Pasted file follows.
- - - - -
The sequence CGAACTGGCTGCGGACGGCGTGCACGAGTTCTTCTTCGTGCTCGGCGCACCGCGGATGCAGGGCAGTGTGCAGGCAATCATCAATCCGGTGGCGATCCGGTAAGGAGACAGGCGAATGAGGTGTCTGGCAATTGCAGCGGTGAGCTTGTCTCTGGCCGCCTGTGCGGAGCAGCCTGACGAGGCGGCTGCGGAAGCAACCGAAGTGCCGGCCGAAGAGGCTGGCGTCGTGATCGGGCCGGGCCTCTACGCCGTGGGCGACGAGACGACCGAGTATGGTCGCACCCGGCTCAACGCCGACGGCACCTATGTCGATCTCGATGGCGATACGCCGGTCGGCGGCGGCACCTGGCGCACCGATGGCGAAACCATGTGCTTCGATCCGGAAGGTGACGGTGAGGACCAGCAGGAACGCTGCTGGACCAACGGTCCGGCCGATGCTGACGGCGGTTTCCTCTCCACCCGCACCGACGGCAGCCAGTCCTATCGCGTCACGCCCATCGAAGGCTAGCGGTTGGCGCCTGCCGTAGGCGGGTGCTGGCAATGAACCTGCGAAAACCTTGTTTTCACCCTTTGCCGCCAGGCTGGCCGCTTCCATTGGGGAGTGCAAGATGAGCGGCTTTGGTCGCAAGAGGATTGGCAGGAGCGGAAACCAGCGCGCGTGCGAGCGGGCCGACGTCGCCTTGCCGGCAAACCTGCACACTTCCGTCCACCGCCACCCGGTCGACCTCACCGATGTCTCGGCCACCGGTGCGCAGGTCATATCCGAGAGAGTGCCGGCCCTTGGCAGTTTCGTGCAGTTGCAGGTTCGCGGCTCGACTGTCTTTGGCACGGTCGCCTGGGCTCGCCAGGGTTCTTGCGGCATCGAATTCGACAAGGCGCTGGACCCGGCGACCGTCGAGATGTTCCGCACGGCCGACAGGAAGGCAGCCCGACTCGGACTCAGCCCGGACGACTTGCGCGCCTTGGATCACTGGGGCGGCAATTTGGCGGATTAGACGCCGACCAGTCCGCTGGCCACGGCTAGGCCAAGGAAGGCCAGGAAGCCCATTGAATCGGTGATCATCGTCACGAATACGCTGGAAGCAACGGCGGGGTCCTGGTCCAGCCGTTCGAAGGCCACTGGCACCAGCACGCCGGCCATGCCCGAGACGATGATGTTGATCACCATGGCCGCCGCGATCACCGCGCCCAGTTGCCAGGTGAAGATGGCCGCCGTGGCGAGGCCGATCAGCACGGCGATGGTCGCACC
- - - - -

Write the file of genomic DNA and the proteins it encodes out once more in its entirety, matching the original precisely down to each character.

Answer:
The sequence CGAACTGGCTGCGGACGGCGTGCACGAGTTCTTCTTCGTGCTCGGCGCACCGCGGATGCAGGGCAGTGTGCAGGCAATCATCAATCCGGTGGCGATCCGGTAAGGAGACAGGCGAATGAGGTGTCTGGCAATTGCAGCGGTGAGCTTGTCTCTGGCCGCCTGTGCGGAGCAGCCTGACGAGGCGGCTGCGGAAGCAACCGAAGTGCCGGCCGAAGAGGCTGGCGTCGTGATCGGGCCGGGCCTCTACGCCGTGGGCGACGAGACGACCGAGTATGGTCGCACCCGGCTCAACGCCGACGGCACCTATGTCGATCTCGATGGCGATACGCCGGTCGGCGGCGGCACCTGGCGCACCGATGGCGAAACCATGTGCTTCGATCCGGAAGGTGACGGTGAGGACCAGCAGGAACGCTGCTGGACCAACGGTCCGGCCGATGCTGACGGCGGTTTCCTCTCCACCCGCACCGACGGCAGCCAGTCCTATCGCGTCACGCCCATCGAAGGCTAGCGGTTGGCGCCTGCCGTAGGCGGGTGCTGGCAATGAACCTGCGAAAACCTTGTTTTCACCCTTTGCCGCCAGGCTGGCCGCTTCCATTGGGGAGTGCAAGATGAGCGGCTTTGGTCGCAAGAGGATTGGCAGGAGCGGAAACCAGCGCGCGTGCGAGCGGGCCGACGTCGCCTTGCCGGCAAACCTGCACACTTCCGTCCACCGCCACCCGGTCGACCTCACCGATGTCTCGGCCACCGGTGCGCAGGTCATATCCGAGAGAGTGCCGGCCCTTGGCAGTTTCGTGCAGTTGCAGGTTCGCGGCTCGACTGTCTTTGGCACGGTCGCCTGGGCTCGCCAGGGTTCTTGCGGCATCGAATTCGACAAGGCGCTGGACCCGGCGACCGTCGAGATGTTCCGCACGGCCGACAGGAAGGCAGCCCGACTCGGACTCAGCCCGGACGACTTGCGCGCCTTGGATCACTGGGGCGGCAATTTGGCGGATTAGACGCCGACCAGTCCGCTGGCCACGGCTAGGCCAAGGAAGGCCAGGAAGCCCATTGAATCGGTGATCATCGTCACGAATACGCTGGAAGCAACGGCGGGGTCCTGGTCCAGCCGTTCGAAGGCCACTGGCACCAGCACGCCGGCCATGCCCGAGACGATGATGTTGATCACCATGGCCGCCGCGATCACCGCGCCCAGTTGCCAGGTGAAGATGGCCGCCGTGGCGAGGCCGATCAGCACGGCGATGGTCGCACC